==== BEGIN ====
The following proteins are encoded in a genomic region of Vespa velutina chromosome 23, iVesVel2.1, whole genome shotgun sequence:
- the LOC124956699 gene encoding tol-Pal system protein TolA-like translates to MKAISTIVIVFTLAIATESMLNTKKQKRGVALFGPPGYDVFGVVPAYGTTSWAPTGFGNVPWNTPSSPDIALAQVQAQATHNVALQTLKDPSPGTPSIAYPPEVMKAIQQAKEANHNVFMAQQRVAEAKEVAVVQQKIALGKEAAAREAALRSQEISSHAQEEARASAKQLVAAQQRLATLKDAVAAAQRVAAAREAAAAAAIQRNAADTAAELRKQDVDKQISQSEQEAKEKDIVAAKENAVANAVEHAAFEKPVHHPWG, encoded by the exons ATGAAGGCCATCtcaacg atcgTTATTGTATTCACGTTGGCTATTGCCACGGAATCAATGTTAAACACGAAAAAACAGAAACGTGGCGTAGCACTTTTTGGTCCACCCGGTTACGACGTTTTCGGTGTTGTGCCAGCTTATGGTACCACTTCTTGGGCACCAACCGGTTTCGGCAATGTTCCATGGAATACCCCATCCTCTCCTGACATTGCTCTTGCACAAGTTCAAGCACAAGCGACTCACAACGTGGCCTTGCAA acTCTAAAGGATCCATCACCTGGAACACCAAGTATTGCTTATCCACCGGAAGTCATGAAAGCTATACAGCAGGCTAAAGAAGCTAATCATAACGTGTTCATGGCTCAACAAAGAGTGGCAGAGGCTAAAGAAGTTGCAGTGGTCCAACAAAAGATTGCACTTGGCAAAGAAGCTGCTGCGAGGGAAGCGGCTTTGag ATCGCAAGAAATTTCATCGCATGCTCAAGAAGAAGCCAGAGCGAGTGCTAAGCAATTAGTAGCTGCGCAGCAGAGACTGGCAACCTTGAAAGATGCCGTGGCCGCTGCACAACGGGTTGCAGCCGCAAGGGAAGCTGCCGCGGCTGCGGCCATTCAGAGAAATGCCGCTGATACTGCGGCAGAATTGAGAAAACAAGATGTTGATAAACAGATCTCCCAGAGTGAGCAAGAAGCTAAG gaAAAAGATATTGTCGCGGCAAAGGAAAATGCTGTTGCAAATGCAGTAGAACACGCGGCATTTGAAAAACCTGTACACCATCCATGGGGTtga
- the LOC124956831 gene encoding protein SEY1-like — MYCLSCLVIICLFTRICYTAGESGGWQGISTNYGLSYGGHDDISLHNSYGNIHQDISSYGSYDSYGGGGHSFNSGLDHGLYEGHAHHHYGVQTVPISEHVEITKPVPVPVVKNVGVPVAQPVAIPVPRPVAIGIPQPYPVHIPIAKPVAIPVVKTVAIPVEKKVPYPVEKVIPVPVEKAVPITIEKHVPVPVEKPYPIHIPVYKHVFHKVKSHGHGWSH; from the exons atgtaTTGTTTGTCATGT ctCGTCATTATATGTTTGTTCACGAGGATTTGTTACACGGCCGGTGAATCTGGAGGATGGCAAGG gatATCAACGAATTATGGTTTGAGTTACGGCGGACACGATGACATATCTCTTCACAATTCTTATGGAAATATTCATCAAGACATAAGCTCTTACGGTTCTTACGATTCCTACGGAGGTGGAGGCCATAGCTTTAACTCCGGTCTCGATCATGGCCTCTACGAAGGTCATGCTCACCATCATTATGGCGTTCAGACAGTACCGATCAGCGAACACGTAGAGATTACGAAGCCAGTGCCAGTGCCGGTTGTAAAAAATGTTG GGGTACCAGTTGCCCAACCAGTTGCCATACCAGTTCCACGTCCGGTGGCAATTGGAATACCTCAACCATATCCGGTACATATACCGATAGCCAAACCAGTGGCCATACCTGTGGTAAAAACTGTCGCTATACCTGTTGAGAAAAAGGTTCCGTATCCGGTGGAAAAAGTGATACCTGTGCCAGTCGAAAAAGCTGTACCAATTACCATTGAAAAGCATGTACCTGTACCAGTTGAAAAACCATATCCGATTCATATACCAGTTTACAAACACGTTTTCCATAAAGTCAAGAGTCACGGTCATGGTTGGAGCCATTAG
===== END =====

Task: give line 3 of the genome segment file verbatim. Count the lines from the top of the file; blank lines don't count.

- the LOC124956831 gene encoding protein SEY1-like — MYCLSCLVIICLFTRICYTAGESGGWQGISTNYGLSYGGHDDISLHNSYGNIHQDISSYGSYDSYGGGGHSFNSGLDHGLYEGHAHHHYGVQTVPISEHVEITKPVPVPVVKNVGVPVAQPVAIPVPRPVAIGIPQPYPVHIPIAKPVAIPVVKTVAIPVEKKVPYPVEKVIPVPVEKAVPITIEKHVPVPVEKPYPIHIPVYKHVFHKVKSHGHGWSH; from the exons atgtaTTGTTTGTCATGT ctCGTCATTATATGTTTGTTCACGAGGATTTGTTACACGGCCGGTGAATCTGGAGGATGGCAAGG gatATCAACGAATTATGGTTTGAGTTACGGCGGACACGATGACATATCTCTTCACAATTCTTATGGAAATATTCATCAAGACATAAGCTCTTACGGTTCTTACGATTCCTACGGAGGTGGAGGCCATAGCTTTAACTCCGGTCTCGATCATGGCCTCTACGAAGGTCATGCTCACCATCATTATGGCGTTCAGACAGTACCGATCAGCGAACACGTAGAGATTACGAAGCCAGTGCCAGTGCCGGTTGTAAAAAATGTTG GGGTACCAGTTGCCCAACCAGTTGCCATACCAGTTCCACGTCCGGTGGCAATTGGAATACCTCAACCATATCCGGTACATATACCGATAGCCAAACCAGTGGCCATACCTGTGGTAAAAACTGTCGCTATACCTGTTGAGAAAAAGGTTCCGTATCCGGTGGAAAAAGTGATACCTGTGCCAGTCGAAAAAGCTGTACCAATTACCATTGAAAAGCATGTACCTGTACCAGTTGAAAAACCATATCCGATTCATATACCAGTTTACAAACACGTTTTCCATAAAGTCAAGAGTCACGGTCATGGTTGGAGCCATTAG